Pro Bono Award: Michael J. Cherry
The King County Bar Association is delighted to honor Michael Cherry with the 2016 Pro Bono Award for his service as a volunteer attorney with the Housing Justice Project in Kent.
Cherry first joined the Housing Justice Project (HJP) in April 2015 after an unusual career trajectory. Cherry, who hails from Alberta, started out working in the telephone and cable industry, which ultimately led to a long and successful career at Microsoft. Upon retirement from Microsoft, Cherry decided to try something new — law school. He attended Seattle University School of Law, completing his studies in 2011.
Although he enjoyed the intellectual rigors of law school, he found himself dealing with some significant health issues during that time, including receiving chemotherapy that often left him tired. Despite this, he persevered, knowing he would ultimately make a good attorney.
Upon becoming licensed, Cherry decided to volunteer with the HJP and agreed to make the long drive to the Maleng Regional Justice Center in Kent, where the need for volunteers is greatest. He came in weekly — or sometimes twice weekly — and soon became a regular at the clinic despite dealing with ongoing health issues.
Cherry approaches his representation of tenants at the HJP with kindness and thoughtfulness. “I want them to feel that someone listened and didn’t judge or scold, but tried to leave them better prepared to move forward,” Cherry explains.
“The best days are those when I have helped the tenant negotiate a stipulation that helps the tenant keep their housing or have a chance to find new housing, … and I have helped them better understand the law as it applies to their rights and obligations as a tenant. On these days, I feel I have potentially solved a problem in the present and stopped a future problem at the same time.”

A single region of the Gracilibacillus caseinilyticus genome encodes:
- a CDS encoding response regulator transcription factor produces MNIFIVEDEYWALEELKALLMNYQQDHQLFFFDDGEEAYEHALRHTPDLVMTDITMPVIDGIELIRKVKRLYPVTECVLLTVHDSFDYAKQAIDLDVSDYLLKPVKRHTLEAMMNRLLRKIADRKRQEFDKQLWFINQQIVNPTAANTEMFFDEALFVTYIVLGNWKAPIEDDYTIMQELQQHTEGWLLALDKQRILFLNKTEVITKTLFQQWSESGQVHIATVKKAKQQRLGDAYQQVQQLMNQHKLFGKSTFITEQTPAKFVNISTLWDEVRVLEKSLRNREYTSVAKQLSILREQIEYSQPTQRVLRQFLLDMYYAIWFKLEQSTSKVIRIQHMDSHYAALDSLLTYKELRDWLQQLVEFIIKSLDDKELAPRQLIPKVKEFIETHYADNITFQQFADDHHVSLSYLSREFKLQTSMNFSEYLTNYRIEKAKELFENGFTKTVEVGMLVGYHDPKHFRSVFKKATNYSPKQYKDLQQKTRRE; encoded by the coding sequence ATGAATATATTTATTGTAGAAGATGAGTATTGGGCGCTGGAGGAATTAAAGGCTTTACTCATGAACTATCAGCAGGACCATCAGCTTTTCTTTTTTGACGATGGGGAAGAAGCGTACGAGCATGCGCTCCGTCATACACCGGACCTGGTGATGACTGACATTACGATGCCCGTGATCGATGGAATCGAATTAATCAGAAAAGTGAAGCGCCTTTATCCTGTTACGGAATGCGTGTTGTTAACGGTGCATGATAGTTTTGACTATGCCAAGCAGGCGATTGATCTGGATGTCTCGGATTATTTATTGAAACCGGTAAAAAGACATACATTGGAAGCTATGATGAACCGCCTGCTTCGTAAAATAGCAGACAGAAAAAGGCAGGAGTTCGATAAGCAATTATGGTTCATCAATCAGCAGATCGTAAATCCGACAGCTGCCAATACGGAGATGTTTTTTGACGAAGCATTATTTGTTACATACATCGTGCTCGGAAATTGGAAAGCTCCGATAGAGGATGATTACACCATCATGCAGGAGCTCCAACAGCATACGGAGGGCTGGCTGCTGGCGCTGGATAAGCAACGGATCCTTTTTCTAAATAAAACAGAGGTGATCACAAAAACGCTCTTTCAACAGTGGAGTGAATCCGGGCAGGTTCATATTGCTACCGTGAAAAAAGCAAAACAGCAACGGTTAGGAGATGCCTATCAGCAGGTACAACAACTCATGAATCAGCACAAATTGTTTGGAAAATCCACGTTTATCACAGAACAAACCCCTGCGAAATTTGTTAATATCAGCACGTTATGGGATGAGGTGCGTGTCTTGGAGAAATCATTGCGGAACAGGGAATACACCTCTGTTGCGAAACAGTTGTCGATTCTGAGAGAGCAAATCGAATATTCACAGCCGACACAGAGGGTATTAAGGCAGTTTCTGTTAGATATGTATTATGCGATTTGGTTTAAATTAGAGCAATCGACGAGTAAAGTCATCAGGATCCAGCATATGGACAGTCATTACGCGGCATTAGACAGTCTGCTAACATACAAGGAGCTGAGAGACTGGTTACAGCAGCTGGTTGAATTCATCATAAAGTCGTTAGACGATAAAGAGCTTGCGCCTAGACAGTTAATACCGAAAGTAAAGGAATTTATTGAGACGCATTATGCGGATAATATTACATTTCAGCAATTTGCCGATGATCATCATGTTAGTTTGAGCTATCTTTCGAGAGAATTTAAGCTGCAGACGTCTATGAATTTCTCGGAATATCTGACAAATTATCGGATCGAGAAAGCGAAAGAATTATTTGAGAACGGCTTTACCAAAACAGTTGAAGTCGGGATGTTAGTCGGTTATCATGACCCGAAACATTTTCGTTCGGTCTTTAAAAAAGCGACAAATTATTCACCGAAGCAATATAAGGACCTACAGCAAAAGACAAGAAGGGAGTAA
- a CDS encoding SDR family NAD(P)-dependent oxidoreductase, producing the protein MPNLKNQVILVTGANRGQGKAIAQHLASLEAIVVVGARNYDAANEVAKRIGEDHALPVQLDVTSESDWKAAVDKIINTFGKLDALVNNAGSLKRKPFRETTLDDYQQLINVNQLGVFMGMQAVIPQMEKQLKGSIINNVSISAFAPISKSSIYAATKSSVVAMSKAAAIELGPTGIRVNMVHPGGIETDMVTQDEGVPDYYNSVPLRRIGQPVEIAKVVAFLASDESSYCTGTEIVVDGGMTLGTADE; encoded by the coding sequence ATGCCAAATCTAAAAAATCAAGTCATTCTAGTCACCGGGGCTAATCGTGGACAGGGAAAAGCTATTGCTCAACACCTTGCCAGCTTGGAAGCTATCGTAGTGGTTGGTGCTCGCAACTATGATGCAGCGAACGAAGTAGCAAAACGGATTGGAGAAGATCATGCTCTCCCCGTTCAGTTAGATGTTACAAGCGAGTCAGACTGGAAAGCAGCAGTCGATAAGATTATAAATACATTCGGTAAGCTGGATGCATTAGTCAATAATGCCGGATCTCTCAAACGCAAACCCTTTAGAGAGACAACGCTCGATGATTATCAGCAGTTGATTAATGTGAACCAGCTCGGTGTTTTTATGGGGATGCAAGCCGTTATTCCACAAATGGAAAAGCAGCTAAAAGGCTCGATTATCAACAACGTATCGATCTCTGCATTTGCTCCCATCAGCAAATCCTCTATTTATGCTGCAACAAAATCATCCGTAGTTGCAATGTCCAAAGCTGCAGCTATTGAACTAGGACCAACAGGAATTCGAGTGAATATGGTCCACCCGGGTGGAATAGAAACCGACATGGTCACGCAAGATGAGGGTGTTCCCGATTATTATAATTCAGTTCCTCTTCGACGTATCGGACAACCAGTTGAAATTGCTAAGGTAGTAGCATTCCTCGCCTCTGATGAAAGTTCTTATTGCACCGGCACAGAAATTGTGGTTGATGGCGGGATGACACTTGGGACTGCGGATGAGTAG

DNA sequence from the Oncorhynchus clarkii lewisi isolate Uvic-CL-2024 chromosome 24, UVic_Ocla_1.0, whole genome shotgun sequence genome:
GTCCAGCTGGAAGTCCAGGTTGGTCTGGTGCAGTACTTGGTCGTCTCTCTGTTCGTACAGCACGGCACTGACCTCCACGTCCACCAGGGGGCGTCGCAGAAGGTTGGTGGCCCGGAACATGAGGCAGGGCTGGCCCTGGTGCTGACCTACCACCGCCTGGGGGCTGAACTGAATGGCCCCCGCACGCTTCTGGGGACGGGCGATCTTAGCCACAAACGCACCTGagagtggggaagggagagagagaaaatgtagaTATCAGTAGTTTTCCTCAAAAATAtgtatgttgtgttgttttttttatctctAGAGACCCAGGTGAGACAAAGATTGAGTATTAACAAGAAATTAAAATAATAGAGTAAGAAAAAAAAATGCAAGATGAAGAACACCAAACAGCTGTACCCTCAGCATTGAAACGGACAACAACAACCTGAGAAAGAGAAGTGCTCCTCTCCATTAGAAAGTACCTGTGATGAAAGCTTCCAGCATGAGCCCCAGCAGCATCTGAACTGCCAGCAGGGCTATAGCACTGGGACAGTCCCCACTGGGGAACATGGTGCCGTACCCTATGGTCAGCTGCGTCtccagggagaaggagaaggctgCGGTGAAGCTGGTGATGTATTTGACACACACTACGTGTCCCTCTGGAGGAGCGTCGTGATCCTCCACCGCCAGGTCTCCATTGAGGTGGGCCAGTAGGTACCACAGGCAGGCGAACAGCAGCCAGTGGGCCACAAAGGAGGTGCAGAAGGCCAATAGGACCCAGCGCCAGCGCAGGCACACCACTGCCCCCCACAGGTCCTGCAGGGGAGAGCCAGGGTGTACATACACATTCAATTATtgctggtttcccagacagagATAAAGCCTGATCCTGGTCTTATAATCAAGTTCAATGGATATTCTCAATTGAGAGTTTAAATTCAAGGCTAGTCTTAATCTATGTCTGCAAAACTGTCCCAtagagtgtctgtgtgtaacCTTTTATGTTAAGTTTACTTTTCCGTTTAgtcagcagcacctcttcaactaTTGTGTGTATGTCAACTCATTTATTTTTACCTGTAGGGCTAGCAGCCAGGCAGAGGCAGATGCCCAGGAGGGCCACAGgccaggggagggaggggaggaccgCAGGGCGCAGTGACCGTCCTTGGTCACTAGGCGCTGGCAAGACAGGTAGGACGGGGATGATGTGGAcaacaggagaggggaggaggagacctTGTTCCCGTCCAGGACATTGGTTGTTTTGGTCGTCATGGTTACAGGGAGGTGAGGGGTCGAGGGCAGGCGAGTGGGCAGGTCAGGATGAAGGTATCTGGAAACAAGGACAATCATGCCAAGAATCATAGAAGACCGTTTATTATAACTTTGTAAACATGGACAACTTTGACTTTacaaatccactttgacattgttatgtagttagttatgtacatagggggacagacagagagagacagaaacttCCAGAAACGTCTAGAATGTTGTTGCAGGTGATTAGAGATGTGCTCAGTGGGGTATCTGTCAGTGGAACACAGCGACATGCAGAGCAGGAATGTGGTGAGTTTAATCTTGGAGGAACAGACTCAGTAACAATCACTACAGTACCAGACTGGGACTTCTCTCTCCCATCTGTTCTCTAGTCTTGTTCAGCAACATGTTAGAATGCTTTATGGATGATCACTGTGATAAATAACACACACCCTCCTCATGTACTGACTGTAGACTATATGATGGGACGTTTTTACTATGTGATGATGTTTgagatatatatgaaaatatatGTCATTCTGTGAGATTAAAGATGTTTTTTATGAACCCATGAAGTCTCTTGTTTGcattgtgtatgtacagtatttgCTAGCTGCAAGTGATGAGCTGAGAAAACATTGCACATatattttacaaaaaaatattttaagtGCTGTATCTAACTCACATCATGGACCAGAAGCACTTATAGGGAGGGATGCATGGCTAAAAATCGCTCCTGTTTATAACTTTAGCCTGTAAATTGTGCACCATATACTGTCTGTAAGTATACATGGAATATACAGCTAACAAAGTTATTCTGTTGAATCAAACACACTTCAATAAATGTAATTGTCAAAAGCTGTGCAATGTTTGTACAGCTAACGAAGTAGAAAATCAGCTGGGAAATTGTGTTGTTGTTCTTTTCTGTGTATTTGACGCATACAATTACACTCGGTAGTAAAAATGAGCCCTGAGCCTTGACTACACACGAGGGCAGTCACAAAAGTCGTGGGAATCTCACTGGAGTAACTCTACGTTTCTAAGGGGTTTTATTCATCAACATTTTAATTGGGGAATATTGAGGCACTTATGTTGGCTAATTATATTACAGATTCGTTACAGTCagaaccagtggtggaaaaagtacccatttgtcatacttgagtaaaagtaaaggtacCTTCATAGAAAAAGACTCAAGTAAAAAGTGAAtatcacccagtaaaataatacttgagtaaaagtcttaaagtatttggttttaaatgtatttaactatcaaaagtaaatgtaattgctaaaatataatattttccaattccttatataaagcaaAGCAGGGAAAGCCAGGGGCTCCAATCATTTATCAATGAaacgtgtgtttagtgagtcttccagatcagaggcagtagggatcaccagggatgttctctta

In the fall of 2015, an HJP staff member approached Cherry with an interesting question. The inaugural Social Justice Hackathon was coming up and the staff member wondered if Cherry, given his background in technology, might have some good ideas to propose for the event. Cherry jumped right in with a terrific idea based on an issue he had seen in the HJP clinic many times: non-banking tenants who could not prove rental payments they had made in cash or with money orders. Cherry realized that most tenants had a smartphone with a camera and he quickly came up with a plan for an app that would give tenants a way to document their payments.
As part of the Hackathon, Cherry worked with a devoted team of programmers, students and project coordinators to develop the app, often meeting weekly to work out the details. The app was a finalist at the Hackathon and the group continues to work on its long-term production.
Never one to rest on his laurels, Cherry is already scheming about a new app, this time to help tenants living in uninhabitable housing.
“Michael Cherry has been a committed advocate since he started volunteering with the Housing Justice Project,” says HJP Managing Attorney Rory O’Sullivan. “He works hard to find innovative solutions for our clients both in court and in the community.”
In addition to maintaining a legal practice geared toward tech start-ups, Cherry also volunteers his time with the Bellevue Youth Court. This project is a criminal justice diversion program in which youth submit themselves to a court of their peers with the goal of rehabilitation through reconciliation.
Cherry also enjoys spending time with his wife of 40 years, Marilyn, who is a huge influence. “Her values and insights into people and situations are rock solid,” Cherry says. “We are opposites, so together we are very complementary.”
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